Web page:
Half <of> his money/the population/(the) noun/the apple/the money

Discussion in 'English Only' started by Wookie, Oct 2, 2007.

  1. Wookie

    Wookie Senior Member

    Korea, Korean
    His wife is going to take half his money.
    His wife is going to take half of his money.

    I want to know if I can use "of" in the sentence like that.
    Also I want to know whether it would be appropriate if you say "His wife is going to take the half / the half of his money.

    Using proper preposition and the article confuses me!
     
  2. OldMike Senior Member

    USA, English
    The correct one is "His wife is going to take half of his money".
     
  3. Moon Palace

    Moon Palace Senior Member

    Lyon
    French
    Hello everyone,
    I remember learning - and I still teach so - that after 'half' there is usually no preposition before a figure (contrary to the French usage): 'half the American population', 'half the apple'...

    And I have just come across this example in the Economist, and I would like to know whether it is commonplace or if it is hardly ever used this way.

    Nearly half of Republicans think the environment is in good shape; only 9% of Democrats agree.

    Thanks for your help.
     
  4. The Scrivener Banned

    On the "naughty step".
    England. English
    Hi Moon Palace,

    I don't speak AE, but in BE this is commonplace.
     
  5. Driven

    Driven Senior Member

    USA/English
    It is common in America too!
     
  6. Moon Palace

    Moon Palace Senior Member

    Lyon
    French
    Thanks to the two of you :), this is when I feel I still know so little of the ocean language is. :(
     
  7. cuchuflete

    cuchuflete Senior Member

    Maine, EEUU
    EEUU-inglés
    High MP,

    Common AE-

    Half [no preposition] the noun
    Half of [no definite article] noun

    Examples:
    Half the goose milk production is used to make fine cheese.
    Half/50% of mugwumps oppose the policy.

    It gets more varied and complicated when adjectives are introduced. Let's leave that for another thread.
     
  8. Clairette pillina New Member

    France
    France French
    Hello,
    I would like to know when "of", which usually follows the noun "half", can be removed.
    Thanks!
    Claire
     
  9. cropje_jnr

    cropje_jnr Senior Member

    Canberra, Australia
    English - Australia
    In just about every situation I can think of, to be honest...

    Give me half of your dinner => give me half your dinner.
    He's only in class half of the time => he's only in class half the time.

    But of course, there are situations where you can't (usually) have of at all:

    I'll meet you there in half an hour.

    I hope I'm not missing any major points - it's a pretty broad question.

    P.S. J'ai presque répondu en français, ayant oublié que c'était English Only ici. :D
    P.P.S. Welcome to the forum. :)
     
  10. Clairette pillina New Member

    France
    France French
    Thank you for welcoming me!
    You speak French, don't you?
    As I read your answer, I guess I did'nt ask the good way. What are the situations in which can't put "of"? Or are there situations in which we can't remove "of" from "half"?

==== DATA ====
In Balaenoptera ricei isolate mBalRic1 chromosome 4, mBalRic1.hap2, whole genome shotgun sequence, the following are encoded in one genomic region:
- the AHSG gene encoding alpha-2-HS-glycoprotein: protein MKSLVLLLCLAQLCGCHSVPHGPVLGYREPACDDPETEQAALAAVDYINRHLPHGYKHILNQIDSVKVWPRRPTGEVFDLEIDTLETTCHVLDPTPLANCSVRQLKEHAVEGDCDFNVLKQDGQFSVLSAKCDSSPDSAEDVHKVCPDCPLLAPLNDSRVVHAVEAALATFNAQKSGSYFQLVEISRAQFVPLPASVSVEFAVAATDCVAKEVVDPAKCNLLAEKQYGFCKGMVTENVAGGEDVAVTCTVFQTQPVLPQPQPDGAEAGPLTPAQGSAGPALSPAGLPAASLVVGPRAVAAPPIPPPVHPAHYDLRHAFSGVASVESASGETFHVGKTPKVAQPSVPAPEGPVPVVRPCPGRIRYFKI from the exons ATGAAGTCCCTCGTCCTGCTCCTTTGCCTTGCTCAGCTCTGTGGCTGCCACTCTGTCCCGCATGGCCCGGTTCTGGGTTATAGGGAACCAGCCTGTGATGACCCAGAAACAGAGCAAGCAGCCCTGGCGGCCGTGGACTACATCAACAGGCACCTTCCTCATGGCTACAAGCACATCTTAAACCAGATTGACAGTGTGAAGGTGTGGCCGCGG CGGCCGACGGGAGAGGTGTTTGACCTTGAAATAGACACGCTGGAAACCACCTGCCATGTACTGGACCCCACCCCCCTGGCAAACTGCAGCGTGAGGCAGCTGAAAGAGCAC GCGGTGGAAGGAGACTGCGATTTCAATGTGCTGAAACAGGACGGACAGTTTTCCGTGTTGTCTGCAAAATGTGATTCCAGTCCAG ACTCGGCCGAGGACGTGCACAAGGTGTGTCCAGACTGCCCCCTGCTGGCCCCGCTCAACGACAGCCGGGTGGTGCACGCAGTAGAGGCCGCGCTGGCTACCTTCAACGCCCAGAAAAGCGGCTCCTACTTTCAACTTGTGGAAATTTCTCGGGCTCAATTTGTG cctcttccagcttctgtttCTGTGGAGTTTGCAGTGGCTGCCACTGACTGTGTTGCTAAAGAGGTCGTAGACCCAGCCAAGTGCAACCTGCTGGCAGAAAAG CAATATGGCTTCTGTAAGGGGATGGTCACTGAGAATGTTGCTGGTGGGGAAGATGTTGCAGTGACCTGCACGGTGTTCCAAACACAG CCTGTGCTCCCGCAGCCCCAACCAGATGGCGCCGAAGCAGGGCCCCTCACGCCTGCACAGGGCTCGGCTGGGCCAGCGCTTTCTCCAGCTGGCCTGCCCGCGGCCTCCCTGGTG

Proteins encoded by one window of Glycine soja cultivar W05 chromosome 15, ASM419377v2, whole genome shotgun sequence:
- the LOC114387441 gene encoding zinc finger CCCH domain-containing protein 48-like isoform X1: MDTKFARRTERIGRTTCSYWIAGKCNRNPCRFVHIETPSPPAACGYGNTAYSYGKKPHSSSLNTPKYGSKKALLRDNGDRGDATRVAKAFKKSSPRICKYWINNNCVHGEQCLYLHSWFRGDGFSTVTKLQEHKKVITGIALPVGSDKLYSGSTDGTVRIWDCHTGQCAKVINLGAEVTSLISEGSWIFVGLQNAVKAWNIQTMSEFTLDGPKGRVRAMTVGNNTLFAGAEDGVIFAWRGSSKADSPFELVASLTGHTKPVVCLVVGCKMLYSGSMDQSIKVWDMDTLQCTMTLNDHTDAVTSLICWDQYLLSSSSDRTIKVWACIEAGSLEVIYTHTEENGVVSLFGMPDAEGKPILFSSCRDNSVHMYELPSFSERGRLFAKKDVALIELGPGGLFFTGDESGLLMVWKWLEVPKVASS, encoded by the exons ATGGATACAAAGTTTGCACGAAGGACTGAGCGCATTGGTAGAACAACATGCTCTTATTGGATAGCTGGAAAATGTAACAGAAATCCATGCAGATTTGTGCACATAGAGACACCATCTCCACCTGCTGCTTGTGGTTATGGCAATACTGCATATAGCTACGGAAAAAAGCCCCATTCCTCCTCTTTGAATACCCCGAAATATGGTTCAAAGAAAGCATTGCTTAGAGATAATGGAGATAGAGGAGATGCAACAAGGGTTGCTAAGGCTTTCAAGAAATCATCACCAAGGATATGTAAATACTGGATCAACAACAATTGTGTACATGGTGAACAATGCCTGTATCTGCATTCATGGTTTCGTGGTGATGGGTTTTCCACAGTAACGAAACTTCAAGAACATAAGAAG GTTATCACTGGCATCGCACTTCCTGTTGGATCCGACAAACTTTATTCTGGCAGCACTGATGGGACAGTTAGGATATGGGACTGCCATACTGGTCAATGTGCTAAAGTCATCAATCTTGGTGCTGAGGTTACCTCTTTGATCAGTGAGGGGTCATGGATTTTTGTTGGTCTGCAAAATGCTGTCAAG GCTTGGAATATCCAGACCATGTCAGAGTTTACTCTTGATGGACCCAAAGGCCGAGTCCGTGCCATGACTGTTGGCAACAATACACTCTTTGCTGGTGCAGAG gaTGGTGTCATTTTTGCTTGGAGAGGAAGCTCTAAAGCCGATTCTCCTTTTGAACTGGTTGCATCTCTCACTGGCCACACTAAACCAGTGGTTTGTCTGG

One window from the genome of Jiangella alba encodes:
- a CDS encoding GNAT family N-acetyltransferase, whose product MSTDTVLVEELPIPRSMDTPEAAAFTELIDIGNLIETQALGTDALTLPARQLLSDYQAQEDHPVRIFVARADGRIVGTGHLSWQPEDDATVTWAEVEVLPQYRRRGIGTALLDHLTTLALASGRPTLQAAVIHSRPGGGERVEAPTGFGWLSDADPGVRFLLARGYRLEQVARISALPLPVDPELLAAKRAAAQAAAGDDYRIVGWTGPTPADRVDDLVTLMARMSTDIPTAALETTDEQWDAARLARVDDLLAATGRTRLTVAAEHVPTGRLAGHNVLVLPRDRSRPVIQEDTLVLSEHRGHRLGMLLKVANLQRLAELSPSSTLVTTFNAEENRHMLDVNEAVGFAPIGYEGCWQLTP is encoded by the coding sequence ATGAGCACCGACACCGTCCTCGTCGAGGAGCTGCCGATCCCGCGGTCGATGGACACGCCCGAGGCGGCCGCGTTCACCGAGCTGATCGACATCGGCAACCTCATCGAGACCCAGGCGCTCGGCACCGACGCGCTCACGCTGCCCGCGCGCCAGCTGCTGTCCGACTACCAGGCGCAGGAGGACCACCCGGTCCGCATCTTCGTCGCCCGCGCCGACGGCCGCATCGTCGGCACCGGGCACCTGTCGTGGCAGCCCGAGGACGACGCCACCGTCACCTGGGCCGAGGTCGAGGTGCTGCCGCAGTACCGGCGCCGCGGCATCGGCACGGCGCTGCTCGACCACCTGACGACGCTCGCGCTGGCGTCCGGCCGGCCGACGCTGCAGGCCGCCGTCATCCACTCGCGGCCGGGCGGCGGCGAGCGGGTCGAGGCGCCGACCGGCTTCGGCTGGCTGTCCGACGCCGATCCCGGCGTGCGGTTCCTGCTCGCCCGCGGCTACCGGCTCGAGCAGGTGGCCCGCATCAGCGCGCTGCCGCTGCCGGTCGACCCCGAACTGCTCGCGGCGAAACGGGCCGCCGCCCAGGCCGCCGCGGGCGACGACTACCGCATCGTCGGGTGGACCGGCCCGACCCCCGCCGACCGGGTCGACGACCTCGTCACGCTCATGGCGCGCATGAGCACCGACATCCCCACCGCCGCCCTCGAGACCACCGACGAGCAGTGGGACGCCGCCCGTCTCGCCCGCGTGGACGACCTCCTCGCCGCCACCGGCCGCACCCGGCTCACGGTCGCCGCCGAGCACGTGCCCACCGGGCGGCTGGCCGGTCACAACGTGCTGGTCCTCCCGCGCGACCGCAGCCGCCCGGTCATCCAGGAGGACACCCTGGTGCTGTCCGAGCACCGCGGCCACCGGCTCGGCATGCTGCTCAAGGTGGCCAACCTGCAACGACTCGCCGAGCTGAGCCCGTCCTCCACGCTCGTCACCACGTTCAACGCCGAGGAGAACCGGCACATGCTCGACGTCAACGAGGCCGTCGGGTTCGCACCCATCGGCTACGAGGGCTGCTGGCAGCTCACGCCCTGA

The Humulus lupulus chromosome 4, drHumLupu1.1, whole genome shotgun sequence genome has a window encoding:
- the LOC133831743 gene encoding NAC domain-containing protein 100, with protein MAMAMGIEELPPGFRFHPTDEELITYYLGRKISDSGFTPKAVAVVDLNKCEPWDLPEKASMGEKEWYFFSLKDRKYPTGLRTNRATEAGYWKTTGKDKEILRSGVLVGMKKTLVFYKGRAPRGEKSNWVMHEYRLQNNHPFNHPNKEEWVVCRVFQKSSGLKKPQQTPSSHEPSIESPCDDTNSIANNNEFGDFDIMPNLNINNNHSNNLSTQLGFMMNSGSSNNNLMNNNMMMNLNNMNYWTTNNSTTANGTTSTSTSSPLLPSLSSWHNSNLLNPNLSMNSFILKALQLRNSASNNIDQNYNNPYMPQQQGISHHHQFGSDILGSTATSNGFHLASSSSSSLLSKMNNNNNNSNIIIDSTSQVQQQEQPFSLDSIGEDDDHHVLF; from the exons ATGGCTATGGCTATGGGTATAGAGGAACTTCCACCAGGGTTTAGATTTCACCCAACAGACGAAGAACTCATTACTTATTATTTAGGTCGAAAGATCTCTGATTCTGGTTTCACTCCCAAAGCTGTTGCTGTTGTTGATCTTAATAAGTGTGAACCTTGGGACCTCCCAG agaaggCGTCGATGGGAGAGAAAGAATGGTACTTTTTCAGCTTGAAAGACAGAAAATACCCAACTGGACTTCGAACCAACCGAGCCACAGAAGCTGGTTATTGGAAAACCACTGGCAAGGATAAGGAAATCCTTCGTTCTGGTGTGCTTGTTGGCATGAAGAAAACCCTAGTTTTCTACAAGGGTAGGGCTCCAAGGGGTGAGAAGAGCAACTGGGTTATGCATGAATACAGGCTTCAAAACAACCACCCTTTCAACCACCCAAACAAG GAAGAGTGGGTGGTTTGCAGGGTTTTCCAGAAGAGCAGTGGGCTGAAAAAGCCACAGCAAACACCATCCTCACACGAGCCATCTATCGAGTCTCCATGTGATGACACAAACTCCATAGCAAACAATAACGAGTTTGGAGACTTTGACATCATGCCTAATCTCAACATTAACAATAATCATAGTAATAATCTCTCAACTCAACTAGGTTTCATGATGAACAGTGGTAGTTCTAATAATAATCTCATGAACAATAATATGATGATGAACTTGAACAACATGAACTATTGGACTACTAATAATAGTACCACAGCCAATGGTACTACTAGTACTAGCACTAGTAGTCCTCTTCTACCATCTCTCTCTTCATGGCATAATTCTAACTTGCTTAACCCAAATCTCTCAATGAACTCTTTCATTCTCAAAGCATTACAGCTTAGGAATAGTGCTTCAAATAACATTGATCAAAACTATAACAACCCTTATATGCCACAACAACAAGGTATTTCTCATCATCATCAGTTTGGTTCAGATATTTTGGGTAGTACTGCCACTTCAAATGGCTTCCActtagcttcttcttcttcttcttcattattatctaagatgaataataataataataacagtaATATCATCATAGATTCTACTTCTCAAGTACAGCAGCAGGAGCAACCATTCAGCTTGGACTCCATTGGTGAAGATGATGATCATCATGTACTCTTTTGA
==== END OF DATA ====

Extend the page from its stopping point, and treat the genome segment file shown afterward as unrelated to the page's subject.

11. Akasaka Senior Member

    Japanese
    Hello everyone,

    Suppose you bought an apple and brought it home. You cut it by halves. One is good. But the other half is not. What are you most likely to say?

    Half the apple is bad.
    Half of the apple is bad.

    I presume both are correct. I'm wondering how to use them.

    Thanks in advance.
     
  12. I'd tend to say "Half the apple...". But as you say, both are correct. I think it's a matter of personal choice and style.
     
  13. Akasaka Senior Member

    Japanese
    Hello Kevin Beach. So either one can be chosen. I thought there was a subtle difference.
     
  14. KellyEm New Member

    Portuguese
    I will use "half of the apple".
     
  15. Monkey F B I Senior Member

    Acton, MA
    English - USA
    I believe one of them is actually wrong, but I have no idea which one.

    I'd use "half of the apple" in writing, but I might leave the "of" out while speaking.
     
  16. KenInPDX Senior Member

    Portland, Oregon
    US English
    I think either is OK, and I don't think there is any subtle difference in meaning.
     
  17. Feuer Krieger Member

    Rio de Janeiro - Brazil
    Portuguese - Brazil
    Hello, fellows

    I have a doubt about how to say a fraction of something. For example:

    "Margareth ate half (of) the pizza."
    "Tonny stole two-thirds (of) the money."

    Should I use or not the 'of' in these kind of sentences?

    Thank you.
     
  18. Tazzler Senior Member

    Maryland
    American English
    You can say "half the pizza" or "half of the pizza." You have to say "two-thirds of the money."
     
  19. You can also say and write "Half the money"

    In other words, all fractions except "half" require "of". With "half" is is optional.
     
  20. ironman2012 Senior Member

    Chinese
    So I should say "half the pizza" or "half of pizza", but
    So are "half the pizza", "half of pizza" and "half of the pizza" all correct?
     
  21. "Half of pizza" is wrong.

    "Half of the pizza" and "Half the pizza" are both correct.
     

Share This Page

Loading...